- Pinterest only had two posts, and each post garnered an average of one engagement. Alternatively, Twitter had an average of 29,141.96 engagements per post–making it the most successful network for interacting with the Savage x Fenty community. Twitter also had the most amount of posts, directly correlating with the amount of engagement it received. There were 13 posts on blogs, which only received a total of 5 engagements–making it an unsuccessful avenue for engaging with the Savage x Fenty community.
- Savage x Fenty hashtags do not show any sponsorship or advertisements, meaning that the engagements and interactions could be entirely organic.
- The two days with the highlight number of posts (January 31 and January 12) were also the days with the first highest and second highest number of engagements.
Different networks reach different audiences, some of which might be your target audience.
This is best seen in the way that Adoreme, Victoria’s Secret and Savage x Fenty audiences engage with their content across all networks. Influencers talked about the Adoreme brand on Tumblr and Twitter, but neither of those platforms responded well and therefore the brand received close to no engagement from those audiences. This is most evident on Twitter. Despite having 59 Adoreme posts on the network, they only accumulated 510 total engagements–roughly 8.64 engagements per post. In contrast, Savage x Fenty saw an average of 29,141.96 engagements per post, making Twitter their most successful network for engaging with their audience.
This trend continues into other networks for the lingerie brands, with a surprising emphasis on Tumblr for reaching audiences. There were only 28 posts about Victoria’s Secret on Tumblr, but each of the posts got an average of 4,174.64 engagements–beating out YouTube, Instagram and Facebook for most engagements per post. Although Tumblr was not successful for the Savage x Fenty or Adoreme campaigns, Victoria’s Secret tapped into an audience that aligned with its message–resulting in a more powerful outcome of engagement from their users.
Digital media is moving at a rapid pace, resulting in a variety of networks each with individualized audiences that have different interests. For brands looking to get the most out of their influencer campaigns, they should diversify the networks that they advertise to–leading to more engagements across unsuspecting platforms.
Currently, there are more ways to collect influencer data across more networks than ever. By analyzing the data from Victoria’s Secret, Adoreme and Savage x Fenty, you can clearly see how each platform offered different results for each brand depending on their values, message and audience. For brands looking to make their influencer campaigns the most successful, you must also consider expanding into new networks to best utilize all your resources.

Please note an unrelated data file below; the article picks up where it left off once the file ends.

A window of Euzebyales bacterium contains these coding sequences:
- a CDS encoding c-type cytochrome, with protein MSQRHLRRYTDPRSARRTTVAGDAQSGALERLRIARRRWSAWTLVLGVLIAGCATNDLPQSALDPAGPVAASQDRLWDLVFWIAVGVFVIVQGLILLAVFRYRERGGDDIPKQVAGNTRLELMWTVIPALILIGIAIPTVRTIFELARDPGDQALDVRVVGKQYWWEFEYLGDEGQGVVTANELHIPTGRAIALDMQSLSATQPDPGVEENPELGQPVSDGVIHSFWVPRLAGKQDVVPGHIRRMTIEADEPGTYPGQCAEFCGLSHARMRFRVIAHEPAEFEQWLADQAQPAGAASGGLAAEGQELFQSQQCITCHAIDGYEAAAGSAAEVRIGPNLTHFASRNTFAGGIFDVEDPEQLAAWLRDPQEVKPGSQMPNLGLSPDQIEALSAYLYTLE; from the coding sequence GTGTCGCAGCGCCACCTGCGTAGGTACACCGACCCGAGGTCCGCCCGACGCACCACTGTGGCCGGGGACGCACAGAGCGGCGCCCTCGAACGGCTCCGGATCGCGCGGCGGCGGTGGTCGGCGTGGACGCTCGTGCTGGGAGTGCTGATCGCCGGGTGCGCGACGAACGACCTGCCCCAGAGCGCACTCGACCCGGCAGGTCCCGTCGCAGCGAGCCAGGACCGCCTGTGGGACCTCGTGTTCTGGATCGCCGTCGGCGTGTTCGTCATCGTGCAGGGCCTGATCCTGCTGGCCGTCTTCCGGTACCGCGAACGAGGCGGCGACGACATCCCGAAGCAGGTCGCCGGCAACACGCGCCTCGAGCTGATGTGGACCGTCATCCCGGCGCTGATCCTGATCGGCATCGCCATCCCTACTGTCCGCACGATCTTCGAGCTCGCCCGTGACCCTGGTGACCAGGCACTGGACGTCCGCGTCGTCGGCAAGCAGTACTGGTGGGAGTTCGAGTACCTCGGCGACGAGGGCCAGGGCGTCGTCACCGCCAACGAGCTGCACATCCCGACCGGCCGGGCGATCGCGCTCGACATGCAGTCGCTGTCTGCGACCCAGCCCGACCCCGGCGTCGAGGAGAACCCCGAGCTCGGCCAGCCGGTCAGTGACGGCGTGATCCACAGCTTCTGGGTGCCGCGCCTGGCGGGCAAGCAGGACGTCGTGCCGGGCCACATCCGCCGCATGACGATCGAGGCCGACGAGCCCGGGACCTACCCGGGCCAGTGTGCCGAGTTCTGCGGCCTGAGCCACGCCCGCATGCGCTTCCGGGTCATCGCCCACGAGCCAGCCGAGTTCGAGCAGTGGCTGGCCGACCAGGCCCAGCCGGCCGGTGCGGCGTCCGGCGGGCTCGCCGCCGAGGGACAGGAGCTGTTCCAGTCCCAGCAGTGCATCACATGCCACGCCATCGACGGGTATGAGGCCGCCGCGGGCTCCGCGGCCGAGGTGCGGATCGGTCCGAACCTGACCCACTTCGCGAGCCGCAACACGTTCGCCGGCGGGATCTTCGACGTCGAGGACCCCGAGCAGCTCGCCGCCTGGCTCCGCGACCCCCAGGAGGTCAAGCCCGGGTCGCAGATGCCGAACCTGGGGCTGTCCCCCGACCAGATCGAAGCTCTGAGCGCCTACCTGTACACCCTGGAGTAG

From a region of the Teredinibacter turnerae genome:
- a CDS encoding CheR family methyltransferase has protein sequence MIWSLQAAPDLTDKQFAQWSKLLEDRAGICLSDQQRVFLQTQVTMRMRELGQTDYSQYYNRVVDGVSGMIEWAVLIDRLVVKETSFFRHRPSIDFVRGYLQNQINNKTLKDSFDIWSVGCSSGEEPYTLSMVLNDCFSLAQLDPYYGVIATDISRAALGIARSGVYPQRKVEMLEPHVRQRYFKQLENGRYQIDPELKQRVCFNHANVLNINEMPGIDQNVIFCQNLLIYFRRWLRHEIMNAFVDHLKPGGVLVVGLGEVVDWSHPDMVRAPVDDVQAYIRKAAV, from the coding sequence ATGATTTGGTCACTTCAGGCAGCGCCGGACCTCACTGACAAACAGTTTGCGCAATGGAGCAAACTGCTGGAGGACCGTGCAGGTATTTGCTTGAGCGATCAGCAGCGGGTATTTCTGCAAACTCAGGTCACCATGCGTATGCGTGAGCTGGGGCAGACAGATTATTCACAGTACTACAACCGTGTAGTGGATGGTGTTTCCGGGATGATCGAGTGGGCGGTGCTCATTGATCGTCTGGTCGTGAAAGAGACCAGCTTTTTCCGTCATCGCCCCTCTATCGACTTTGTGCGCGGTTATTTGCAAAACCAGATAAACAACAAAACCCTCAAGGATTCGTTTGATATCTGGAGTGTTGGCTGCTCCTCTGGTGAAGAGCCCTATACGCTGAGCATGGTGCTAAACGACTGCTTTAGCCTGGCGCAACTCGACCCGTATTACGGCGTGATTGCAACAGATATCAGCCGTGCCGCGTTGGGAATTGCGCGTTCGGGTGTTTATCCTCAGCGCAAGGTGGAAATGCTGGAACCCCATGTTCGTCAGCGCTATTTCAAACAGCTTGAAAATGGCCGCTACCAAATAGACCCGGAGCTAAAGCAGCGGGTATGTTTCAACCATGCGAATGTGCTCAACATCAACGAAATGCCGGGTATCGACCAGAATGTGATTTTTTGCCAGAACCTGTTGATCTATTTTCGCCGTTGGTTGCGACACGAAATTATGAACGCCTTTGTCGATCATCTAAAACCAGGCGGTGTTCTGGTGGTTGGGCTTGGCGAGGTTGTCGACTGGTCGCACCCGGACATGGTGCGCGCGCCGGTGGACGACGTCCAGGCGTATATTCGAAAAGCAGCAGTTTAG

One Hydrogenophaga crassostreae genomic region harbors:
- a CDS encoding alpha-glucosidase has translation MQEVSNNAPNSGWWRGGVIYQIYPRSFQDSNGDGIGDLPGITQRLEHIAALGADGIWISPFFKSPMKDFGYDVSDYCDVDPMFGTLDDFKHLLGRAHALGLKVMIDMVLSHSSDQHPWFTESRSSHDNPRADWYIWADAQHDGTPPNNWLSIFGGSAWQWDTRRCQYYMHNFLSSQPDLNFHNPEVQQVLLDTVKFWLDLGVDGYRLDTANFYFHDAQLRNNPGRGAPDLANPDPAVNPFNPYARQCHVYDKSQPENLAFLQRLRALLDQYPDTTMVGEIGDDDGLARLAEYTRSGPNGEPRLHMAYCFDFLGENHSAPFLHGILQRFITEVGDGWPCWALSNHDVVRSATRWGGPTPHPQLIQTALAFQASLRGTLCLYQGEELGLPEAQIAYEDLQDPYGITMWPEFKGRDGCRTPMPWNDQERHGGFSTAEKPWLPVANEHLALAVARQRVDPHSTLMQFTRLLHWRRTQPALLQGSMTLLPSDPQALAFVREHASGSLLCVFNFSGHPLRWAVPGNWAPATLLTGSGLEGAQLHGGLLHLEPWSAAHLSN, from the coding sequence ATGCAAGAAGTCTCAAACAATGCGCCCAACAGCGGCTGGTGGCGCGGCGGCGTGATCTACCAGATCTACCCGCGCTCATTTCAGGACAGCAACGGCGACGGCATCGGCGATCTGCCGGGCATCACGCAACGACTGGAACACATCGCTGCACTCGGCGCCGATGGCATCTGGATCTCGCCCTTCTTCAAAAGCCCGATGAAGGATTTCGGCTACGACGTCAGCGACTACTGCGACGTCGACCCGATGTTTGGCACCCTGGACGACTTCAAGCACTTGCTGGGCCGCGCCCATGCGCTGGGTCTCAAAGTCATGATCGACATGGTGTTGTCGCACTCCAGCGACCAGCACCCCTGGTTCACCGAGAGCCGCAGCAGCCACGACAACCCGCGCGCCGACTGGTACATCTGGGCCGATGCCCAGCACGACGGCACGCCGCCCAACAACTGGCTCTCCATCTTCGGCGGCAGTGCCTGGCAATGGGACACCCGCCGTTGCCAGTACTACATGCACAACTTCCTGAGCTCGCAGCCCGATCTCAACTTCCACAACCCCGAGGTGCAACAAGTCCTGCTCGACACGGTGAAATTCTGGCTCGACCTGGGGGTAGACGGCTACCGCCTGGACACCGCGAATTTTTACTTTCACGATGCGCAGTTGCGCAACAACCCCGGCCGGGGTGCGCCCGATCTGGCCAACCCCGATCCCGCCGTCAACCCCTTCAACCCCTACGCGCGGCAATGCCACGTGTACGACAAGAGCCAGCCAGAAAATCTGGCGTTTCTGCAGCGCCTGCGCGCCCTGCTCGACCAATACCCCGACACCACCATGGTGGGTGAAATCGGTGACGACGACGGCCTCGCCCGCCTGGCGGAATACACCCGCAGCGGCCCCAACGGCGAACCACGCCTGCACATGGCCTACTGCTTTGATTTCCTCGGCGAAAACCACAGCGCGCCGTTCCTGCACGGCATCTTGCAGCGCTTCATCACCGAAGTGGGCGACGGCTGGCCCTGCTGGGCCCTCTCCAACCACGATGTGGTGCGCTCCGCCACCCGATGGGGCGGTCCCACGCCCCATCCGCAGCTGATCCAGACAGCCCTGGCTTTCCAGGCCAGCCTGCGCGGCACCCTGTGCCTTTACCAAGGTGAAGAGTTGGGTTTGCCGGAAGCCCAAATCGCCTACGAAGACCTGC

Product differentiation can lead to more brand awareness and recognition.
Although all of these brands focus on lingerie, the Victoria’s Secret and Savage x Fenty brands also have lines dedicated to other types of products and services. By differentiating their brand into other areas, they are able to gain more brand recognition and awareness through their other ventures as well as their lingerie lines. For example, Victoria’s Secret had the Victoria’s Secret Fashion Show (and all the buzz surrounding its recent cancellation) which played into the number of hashtags used and the way that consumers were talking about VS lingerie. In a similar sense, Savage x Fenty has a line of clothing and represents the musician, entrepreneur and more Rihanna, all of which increase the brand recognition and awareness as well.
For these reasons, the engagements, hashtags and other metrics from our lingerie test include information from more than just influencers sponsored by the brand. There are lots of people organically talking about Savage x Fenty and VS, and it shows in the lack of “#ad” or “#sponsored” hashtags. On the other hand, Adoreme launched a digital campaign right before Valentine’s Day to promote their lingerie, and the corresponding hashtags appeared most frequently–#ad and #sponsored.
This shows the importance of brand awareness and how powerful word-of-mouth marketing can become. With influencers, more people trust influencers than their own friends, and that reflects in the purchasing power of those consumers. If a trusted influencer recommends a product or service, consumers are more likely to listen to that influencer and get interested in the product, or even purchase the product to try themselves. This reflects in the metrics we gathered from the lingerie campaign and the massive success of Savage x Fenty over Victoria’s Secret and Adoreme.
Finding the right size of influencer for your brand can make or break your campaign.
While Adoreme and Victoria’s Secret focused primarily on micro-influencers, Savage x Fenty went after macro- and mega-influencers to showcase their products. This could explain the large number of engagements from Savage x Fenty posts compared to the other brands. Larger influencers have a larger reach, and in turn can share a message with a much larger audience than smaller influencers can. However, smaller influencers are more likely to have dedicated fan bases that trust their influencers like friends, resulting in more conversions from audience to buyer.
The Adoreme campaign leading up to Valentine’s Day featured people wearing lingerie in everyday situations, doing common activities. United under the common theme of “My V-Day Truth”, Adoreme targeted people that were relatable and by doing so encouraged the message that anyone could wear their lingerie in any situation. By using micro-influencers, Adoreme kept true to their values and campaign ethos. Because micro-influencers have smaller followings, they are more relatable to their audiences and often have intimate relationships with most of their followers. Adoreme wanted to access everyday people that like wearing lingerie and micro-influencers were the right pick to further spread that message.
This could also reflect in the number of influencers talking about their lingerie across social media. Although they have much less engagement, posts and influencers than VS or Savage x Fenty, Adoreme could have lots of other people talking about their brand that are not specifically identified as influencers. This is an example of how brands and advertisers need to redefine what is considered an influencer–to include anyone talking about or interacting with your brand. By including everyone as parts of a larger narrative, brands like Adoreme are furthering their campaign in new, innovative ways through smaller, closer-knit markets.